>>>>>>>>> combining a single message would result in that message.
>>>>>>>>>
>>>>>>>>> On Mon, Jan 9, 2012 at 11:28 AM, Avery Ching<aching@apache.org>
>>>>>>>>>  wrote:
>>>>>>>>>>
>>>>>>>>>> The javadoc for VertexCombiner#combine() is
>>>>>>>>>>
>>>>>>>>>>  /**
>>>>>>>>>>   * Combines message values for a particular vertex
index.
>>>>>>>>>>   *
>>>>>>>>>>   * @param vertexIndex Index of the vertex getting
these messages
>>>>>>>>>>   * @param msgList List of the messages to be combined
>>>>>>>>>>   * @return Message that is combined from {@link
MsgList} or null if
>>>>>>>>>> no
>>>>>>>>>>   *         message it to be sent
>>>>>>>>>>   * @throws IOException
>>>>>>>>>>   */
>>>>>>>>>>
>>>>>>>>>> I think we are somewhat vague on what a combiner
can return to
>>>>>>>>>> support
>>>>>>>>>> various use cases.  A combiner should be particular
to a particular
>>>>>>>>>> compute() algorithm.  I think it should be legal
to return null from
>>>>>>>>>> a
>>>>>>>>>> combiner, in that case, no message should be sent
to that vertex.
>>>>>>>>>>
>>>>>>>>>> It seems like it would be an overhead to call a combiner
when there
>>>>>>>>>> are
>>>>>>>>>> 0
>>>>>>>>>> messages.  I can't see a case where that would be
useful.  Perhaps we
>>>>>>>>>> should
>>>>>>>>>> change the javadoc to insure that msgList must contain
at least one
>>>>>>>>>> message
>>>>>>>>>> to have combine() being called.
>>>>>>>>>>
>>>>>>>>>> Avery
>>>>>>>>>>
>>>>>>>>>>
>>>>>>>>>> On 1/9/12 5:37 AM, Claudio Martella wrote:
>>>>>>>>>>>
>>>>>>>>>>> Hi Sebastian,
>>>>>>>>>>>
>>>>>>>>>>> yes, that was my point, I agree completely with
you.
>>>>>>>>>>> Fixing my test was not the issue, my question
was whether we want to
>>>>>>>>>>> define explicitly the semantics of this scenario.
>>>>>>>>>>> Personally, I believe the combiner should be
ready to receive 0
>>>>>>>>>>> messages, as it's the case of BasicVertex::initialize(),
>>>>>>>>>>> putMessages()
>>>>>>>>>>> and compute(), and act accordingly.
>>>>>>>>>>>
>>>>>>>>>>> In the particular example, I believe the SimpleSumCombiner
is
>>>>>>>>>>> bugged.
>>>>>>>>>>> It's true that the sum of no values is 0, but
it's also true that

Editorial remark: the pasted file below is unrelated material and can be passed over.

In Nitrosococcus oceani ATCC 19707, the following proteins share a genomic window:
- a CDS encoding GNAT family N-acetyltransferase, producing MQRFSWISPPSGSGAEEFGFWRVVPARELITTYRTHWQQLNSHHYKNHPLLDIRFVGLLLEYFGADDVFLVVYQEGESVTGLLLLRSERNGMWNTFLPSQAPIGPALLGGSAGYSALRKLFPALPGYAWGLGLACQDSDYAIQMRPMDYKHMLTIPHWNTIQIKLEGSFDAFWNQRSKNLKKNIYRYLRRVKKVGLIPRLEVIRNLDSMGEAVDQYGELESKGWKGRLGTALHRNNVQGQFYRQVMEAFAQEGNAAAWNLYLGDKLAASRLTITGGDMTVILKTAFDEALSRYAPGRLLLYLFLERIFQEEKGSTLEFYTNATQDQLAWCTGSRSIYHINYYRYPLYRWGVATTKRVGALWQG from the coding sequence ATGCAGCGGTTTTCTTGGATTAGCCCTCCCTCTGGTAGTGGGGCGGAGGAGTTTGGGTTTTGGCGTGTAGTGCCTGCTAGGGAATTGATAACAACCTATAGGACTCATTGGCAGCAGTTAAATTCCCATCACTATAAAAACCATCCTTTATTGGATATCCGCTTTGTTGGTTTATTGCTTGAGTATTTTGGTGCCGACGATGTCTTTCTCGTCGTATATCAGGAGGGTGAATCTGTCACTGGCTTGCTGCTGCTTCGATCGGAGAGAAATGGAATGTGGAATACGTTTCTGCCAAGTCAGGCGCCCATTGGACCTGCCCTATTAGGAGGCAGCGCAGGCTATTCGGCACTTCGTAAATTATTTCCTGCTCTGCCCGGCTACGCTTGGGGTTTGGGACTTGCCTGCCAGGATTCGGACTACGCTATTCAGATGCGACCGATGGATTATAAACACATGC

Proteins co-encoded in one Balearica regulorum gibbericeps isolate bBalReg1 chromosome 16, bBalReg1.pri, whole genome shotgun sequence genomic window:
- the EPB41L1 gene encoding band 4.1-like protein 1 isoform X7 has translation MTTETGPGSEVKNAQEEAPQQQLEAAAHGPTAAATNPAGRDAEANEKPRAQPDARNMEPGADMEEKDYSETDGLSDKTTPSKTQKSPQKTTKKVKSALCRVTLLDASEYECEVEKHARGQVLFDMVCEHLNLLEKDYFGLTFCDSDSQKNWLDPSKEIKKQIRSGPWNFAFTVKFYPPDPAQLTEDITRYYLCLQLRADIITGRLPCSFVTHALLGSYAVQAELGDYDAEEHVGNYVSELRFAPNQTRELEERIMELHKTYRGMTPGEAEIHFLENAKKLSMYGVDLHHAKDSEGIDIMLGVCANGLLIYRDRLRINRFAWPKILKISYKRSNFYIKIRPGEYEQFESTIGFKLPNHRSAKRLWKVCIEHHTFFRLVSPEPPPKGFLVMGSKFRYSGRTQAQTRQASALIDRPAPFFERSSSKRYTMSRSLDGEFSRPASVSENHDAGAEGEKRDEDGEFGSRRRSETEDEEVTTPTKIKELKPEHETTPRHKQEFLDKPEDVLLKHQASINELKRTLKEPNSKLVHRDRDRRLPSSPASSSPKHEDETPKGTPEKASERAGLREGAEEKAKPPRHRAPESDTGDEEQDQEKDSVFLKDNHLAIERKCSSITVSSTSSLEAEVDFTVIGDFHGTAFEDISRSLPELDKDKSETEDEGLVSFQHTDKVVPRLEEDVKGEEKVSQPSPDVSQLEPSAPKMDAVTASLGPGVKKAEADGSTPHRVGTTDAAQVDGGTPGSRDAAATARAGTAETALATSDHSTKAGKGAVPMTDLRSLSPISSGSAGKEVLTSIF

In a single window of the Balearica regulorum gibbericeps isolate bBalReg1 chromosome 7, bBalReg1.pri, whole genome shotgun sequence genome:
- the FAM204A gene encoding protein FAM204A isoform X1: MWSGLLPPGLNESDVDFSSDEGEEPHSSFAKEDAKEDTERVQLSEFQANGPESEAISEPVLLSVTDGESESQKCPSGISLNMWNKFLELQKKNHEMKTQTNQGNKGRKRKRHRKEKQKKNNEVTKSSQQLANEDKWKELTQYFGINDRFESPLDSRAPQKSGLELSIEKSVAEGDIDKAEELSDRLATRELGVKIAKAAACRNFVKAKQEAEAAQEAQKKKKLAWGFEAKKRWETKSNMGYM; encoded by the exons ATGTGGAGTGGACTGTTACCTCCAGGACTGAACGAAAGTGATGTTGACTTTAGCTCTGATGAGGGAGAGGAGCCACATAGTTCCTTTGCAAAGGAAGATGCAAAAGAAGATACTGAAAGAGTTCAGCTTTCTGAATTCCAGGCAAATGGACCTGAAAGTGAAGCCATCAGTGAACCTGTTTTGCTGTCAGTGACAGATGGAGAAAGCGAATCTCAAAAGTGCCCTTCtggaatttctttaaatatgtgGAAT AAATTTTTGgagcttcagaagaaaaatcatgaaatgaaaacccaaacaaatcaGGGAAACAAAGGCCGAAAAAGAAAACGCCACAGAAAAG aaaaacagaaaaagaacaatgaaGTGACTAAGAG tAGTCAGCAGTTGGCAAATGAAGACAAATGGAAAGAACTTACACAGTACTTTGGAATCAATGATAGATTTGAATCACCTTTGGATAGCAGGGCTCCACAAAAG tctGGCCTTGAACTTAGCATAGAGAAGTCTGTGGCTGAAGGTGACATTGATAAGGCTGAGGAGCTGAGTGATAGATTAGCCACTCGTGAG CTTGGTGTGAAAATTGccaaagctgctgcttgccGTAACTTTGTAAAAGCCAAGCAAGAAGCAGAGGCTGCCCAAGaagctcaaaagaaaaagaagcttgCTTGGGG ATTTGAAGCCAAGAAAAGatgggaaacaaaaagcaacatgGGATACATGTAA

>>>>>>>>>>> the
>>>>>>>>>>> null return semantics of combine() is more suitable
for this exact
>>>>>>>>>>> situation.
>>>>>>>>>>>
>>>>>>>>>>>
>>>>>>>>>>> On Mon, Jan 9, 2012 at 2:21 PM, Sebastian Schelter<ssc@apache.org>
>>>>>>>>>>>  wrote:
>>>>>>>>>>>>
>>>>>>>>>>>> I think we currently implicitly assume that
there is at least one
>>>>>>>>>>>> element in the Iterable passed to the combiner.
The messaging code
>>>>>>>>>>>> only
>>>>>>>>>>>> invokes the combiner only if at least one
message for the target
>>>>>>>>>>>> vertex
>>>>>>>>>>>> has been sent.
>>>>>>>>>>>>
>>>>>>>>>>>> However, we should not rely on implicit implementation
details but
>>>>>>>>>>>> explicitly specify the semantics of combiners.
>>>>>>>>>>>>
>>>>>>>>>>>> --sebastian
>>>>>>>>>>>>
>>>>>>>>>>>> On 09.01.2012 13:29, Claudio Martella wrote:
>>>>>>>>>>>>>
>>>>>>>>>>>>> Hello list,
>>>>>>>>>>>>>
>>>>>>>>>>>>> for GIRAPH-45 I'm touching the incoming
messages and hit an
>>>>>>>>>>>>> interesting problem with the combiner
semantics.
>>>>>>>>>>>>> currently, my code fails testBspCombiner
for the following reason:
>>>>>>>>>>>>>
>>>>>>>>>>>>> SimpleSumCombiner::compute() returns
a value even if there are no
>>>>>>>>>>>>> messages in the iterator (in this case
it returns 0) and for this
>>>>>>>>>>>>> reason the vertices get activated at
each superstep.
>>>>>>>>>>>>>
>>>>>>>>>>>>> At each superstep, under-the-hood, I
pass the combiner for each
>>>>>>>>>>>>> vertex
>>>>>>>>>>>>> an Iterable, which can be empty:
>>>>>>>>>>>>>
>>>>>>>>>>>>>     public Iterable<M>    
 getMessages(I vertexId) {
>>>>>>>>>>>>>       Iterable<M>      messages
=
>>>>>>>>>>>>> inMessages.getMessages(vertexId);
>>>>>>>>>>>>>       if (combiner != null) {
>>>>>>>>>>>>>               M combinedMsg;
>>>>>>>>>>>>>               try {
>>>>>>>>>>>>>                       combinedMsg
= combiner.combine(vertexId,
>>>>>>>>>>>>> messages);
>>>>>>>>>>>>>               }  catch (IOException
e) {
>>>>>>>>>>>>>                       throw
new RuntimeException("could not
>>>>>>>>>>>>> combine",
>>>>>>>>>>>>> e);
>>>>>>>>>>>>>               }
>>>>>>>>>>>>>               if (combinedMsg
!= null) {
>>>>>>>>>>>>>                       List<M>
     tmp = new ArrayList<M>(1);
>>>>>>>>>>>>>                       tmp.add(combinedMsg);
>>>>>>>>>>>>>                       messages
= tmp;
>>>>>>>>>>>>>               } else {
>>>>>>>>>>>>>                       messages
= new ArrayList<M>(0);
>>>>>>>>>>>>>               }
>>>>>>>>>>>>>       }
>>>>>>>>>>>>>       return messages;
>>>>>>>>>>>>>     }
>>>>>>>>>>>>>
>>>>>>>>>>>>> the Iterable returned by this methods
is passed to
>>>>>>>>>>>>> basicVertex.putMessages() right before
the compute().
>>>>>>>>>>>>> Now, the question is: who's wrong? The
combiner code that returns
>>>>>>>>>>>>> a
>>>>>>>>>>>>> sum of 0 over no values, or the framework
that calls the combiner
>>>>>>>>>>>>> with
>>>>>>>>>>>>> 0 messages?
>>>>>>>>>>>>>
>>>>>>>>>>>>>
>>>>>>>>>>>>>
>>>>>>>>
>>>>>>
>>>>>>
>>>>>> --
>>>>>>    Claudio Martella
>>>>>>    claudio.martella@gmail.com
>>>>
>>>>
>>>
>>>
>>>
>>> --
>>>    Claudio Martella
>>>    claudio.martella@gmail.com
>
>
>
> --
>    Claudio Martella
>    claudio.martella@gmail.com